August 16, 2008 at 9:04 pm

  5. I was just thinking as I watched the Olympic marathon that these long distance events are the ones that truly test the spirit and mettle of the individual. For that reason alone I think Ultras belong in the Olympics, whether they are boring or not.

    August 16, 2008 at 9:16 pm

  6. Hear, hear! Well said. Hope our fun little sport stays underground while continuing to welcome the awesome folks who enter the fold.

    August 17, 2008 at 6:13 am

  7. Yes… that's totally correct, to "participate" doesn't require you to run. All involved in the sport are part of the our family, and that includes not only the runners but crew, aid station folks, the runner's family members, pacers, race organizers, trail maintenance people, medical staff, other volunteers, and everyone else.

    August 17, 2008 at 9:37 am

  8. I agree, adding some extra information and background could make these events more interesting. I think that these races test the spirit of an individual more than any other event, but I am biased of course.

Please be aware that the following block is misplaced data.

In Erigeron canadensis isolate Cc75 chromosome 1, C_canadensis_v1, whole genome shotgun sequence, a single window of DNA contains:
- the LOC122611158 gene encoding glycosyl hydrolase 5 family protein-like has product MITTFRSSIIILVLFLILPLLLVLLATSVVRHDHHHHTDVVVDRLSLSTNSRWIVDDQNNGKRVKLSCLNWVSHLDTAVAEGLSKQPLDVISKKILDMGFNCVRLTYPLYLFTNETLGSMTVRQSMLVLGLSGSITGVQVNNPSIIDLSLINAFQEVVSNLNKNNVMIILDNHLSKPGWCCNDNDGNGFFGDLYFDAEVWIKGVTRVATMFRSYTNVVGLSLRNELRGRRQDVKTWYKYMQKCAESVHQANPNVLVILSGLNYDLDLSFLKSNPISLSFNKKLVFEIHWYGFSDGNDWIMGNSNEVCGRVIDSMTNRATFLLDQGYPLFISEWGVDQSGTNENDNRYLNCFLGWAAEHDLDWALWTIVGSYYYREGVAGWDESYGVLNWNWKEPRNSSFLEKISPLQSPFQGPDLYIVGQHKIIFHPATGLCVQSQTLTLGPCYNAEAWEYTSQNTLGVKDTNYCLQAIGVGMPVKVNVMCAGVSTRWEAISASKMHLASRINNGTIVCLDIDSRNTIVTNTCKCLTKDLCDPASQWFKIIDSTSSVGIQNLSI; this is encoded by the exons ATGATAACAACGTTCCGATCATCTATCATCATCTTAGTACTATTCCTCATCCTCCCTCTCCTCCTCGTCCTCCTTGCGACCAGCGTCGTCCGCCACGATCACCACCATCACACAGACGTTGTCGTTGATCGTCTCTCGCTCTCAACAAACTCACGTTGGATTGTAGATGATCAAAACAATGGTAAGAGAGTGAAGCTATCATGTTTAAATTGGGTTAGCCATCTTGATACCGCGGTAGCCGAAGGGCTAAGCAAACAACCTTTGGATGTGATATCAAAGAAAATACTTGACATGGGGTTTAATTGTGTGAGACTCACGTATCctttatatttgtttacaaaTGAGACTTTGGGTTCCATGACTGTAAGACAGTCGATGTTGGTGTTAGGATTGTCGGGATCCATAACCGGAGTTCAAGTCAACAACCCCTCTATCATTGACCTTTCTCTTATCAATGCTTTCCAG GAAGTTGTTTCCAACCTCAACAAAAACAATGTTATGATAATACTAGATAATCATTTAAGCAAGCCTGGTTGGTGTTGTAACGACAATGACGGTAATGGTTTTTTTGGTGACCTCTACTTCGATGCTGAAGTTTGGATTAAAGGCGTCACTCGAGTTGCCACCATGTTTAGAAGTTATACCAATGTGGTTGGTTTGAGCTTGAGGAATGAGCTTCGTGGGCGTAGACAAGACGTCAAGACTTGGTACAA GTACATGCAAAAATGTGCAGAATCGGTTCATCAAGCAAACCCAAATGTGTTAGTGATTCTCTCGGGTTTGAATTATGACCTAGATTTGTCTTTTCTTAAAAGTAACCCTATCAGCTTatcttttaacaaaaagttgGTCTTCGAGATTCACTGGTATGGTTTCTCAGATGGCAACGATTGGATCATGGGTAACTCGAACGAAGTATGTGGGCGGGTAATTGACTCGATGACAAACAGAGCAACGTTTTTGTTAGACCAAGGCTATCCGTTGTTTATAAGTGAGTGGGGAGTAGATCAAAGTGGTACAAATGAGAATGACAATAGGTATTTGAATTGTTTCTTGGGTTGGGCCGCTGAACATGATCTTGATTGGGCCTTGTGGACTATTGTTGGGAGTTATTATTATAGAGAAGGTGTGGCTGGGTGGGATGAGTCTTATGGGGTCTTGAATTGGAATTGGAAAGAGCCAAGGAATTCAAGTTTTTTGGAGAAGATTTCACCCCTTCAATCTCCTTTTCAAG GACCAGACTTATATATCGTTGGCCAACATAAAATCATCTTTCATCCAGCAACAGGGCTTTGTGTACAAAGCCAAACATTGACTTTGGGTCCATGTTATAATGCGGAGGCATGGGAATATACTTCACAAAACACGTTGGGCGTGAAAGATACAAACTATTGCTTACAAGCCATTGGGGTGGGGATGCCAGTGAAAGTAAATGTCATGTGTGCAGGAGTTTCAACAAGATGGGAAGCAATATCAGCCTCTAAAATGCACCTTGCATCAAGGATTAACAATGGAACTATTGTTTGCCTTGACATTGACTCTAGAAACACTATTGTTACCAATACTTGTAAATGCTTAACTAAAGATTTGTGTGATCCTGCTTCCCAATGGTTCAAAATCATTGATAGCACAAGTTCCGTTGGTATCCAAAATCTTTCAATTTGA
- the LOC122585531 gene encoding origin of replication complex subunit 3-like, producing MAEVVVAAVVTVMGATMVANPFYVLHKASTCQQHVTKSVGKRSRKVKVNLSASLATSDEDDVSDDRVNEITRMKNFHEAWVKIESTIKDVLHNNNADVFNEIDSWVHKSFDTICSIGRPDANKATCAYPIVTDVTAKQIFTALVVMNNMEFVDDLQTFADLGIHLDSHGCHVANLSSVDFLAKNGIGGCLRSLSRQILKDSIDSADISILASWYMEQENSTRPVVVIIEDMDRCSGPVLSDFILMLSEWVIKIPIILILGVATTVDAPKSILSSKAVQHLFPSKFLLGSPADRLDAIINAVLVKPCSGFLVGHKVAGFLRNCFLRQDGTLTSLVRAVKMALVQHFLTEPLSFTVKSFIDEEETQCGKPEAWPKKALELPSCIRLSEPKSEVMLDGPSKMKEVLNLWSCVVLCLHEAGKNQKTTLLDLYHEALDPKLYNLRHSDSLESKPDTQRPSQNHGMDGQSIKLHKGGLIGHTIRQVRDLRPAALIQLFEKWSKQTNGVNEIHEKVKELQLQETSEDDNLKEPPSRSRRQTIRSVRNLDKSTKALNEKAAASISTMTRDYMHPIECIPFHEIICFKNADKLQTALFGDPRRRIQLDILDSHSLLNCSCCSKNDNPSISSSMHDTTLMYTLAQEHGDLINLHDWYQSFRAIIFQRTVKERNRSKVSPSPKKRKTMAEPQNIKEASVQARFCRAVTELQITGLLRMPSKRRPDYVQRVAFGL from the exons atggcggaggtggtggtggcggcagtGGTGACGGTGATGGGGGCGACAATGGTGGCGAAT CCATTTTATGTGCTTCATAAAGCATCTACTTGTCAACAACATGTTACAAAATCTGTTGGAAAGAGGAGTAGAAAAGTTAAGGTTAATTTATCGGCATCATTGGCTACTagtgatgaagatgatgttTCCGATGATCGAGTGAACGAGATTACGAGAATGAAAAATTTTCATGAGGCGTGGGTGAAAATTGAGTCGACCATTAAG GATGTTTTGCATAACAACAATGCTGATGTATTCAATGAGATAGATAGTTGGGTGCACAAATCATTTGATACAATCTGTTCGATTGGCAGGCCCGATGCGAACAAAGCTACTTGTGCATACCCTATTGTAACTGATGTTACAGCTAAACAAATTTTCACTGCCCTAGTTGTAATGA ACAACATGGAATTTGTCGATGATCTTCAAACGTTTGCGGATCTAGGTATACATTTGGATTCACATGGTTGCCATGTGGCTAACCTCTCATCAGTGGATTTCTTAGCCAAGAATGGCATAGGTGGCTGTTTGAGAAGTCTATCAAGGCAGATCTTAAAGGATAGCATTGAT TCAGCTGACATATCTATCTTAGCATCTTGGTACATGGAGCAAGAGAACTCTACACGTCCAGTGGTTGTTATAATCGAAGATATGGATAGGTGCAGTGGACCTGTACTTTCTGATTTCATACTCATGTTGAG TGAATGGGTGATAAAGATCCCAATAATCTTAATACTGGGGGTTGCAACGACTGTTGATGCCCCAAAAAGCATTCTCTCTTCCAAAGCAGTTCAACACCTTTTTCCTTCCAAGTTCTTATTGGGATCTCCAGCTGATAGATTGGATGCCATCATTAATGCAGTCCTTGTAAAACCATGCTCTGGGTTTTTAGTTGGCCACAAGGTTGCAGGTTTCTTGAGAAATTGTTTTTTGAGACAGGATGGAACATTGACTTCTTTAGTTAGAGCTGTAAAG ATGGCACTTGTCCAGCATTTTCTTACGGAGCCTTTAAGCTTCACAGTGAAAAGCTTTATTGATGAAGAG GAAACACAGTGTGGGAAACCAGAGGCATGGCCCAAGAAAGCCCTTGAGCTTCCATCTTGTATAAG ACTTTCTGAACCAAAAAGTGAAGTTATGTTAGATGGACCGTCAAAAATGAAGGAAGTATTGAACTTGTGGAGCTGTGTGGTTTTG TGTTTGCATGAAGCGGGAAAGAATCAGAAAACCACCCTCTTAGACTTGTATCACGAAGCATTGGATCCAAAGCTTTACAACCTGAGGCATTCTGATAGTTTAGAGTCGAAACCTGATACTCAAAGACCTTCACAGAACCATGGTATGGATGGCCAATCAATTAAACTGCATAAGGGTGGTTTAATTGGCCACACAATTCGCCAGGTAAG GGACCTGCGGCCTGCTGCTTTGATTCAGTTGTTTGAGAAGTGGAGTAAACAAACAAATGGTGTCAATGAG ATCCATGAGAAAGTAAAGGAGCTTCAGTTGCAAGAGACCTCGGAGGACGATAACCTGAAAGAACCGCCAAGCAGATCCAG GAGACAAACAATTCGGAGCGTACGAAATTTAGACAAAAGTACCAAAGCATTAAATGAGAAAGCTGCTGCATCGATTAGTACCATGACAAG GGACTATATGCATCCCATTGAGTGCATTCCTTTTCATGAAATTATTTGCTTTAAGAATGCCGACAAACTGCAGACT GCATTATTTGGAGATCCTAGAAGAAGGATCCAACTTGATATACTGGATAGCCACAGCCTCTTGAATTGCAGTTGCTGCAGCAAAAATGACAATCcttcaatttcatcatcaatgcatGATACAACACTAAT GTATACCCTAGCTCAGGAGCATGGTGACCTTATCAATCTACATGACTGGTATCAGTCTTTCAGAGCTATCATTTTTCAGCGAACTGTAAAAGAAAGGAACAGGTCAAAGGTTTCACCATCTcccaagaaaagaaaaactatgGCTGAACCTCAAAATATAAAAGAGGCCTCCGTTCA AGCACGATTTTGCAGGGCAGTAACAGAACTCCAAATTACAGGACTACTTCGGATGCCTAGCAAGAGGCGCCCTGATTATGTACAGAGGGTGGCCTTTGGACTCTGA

August 17, 2008 at 10:07 am

  9. Yes, I hope that our sport continues to remain unknown.
    Often, after being introduced as a marathoner, I must clarify: "No, I'm not a marathoner…. I'm an ultramarathoner…. marathons are for training."
    Then, when they ask the inevitable next question: "So what's the difference?" I tell them.
    They look at me incredulously, not sure if what I am saying is true. Many do not think such a physical endeavor is even possible. Some say, " Heck, I couldn't even run five miles!" when in truth they probably couldn't even do 1 mile.
    However, what these non-runners do not realize is that with training and dedication, even the most out-of-shape couch potato has the potential within them to run an ultra. Our ancestors were two-legged running-walking-hunting primates from the African savannah after all.
    They do not know and cannot comprehend that ultramarathoners come not only from the most elite of athletes. There are many very average, non-naturally physically-gifted runners out there completing these, myself included.
    This fact is what I most amazes and inspires me.
    I certainly admire what the elite do. But of all of the other runners I've met, it is that smiling 84 year old gentleman I once met running a 50k trail ultra who sticks in my mind the most vividly.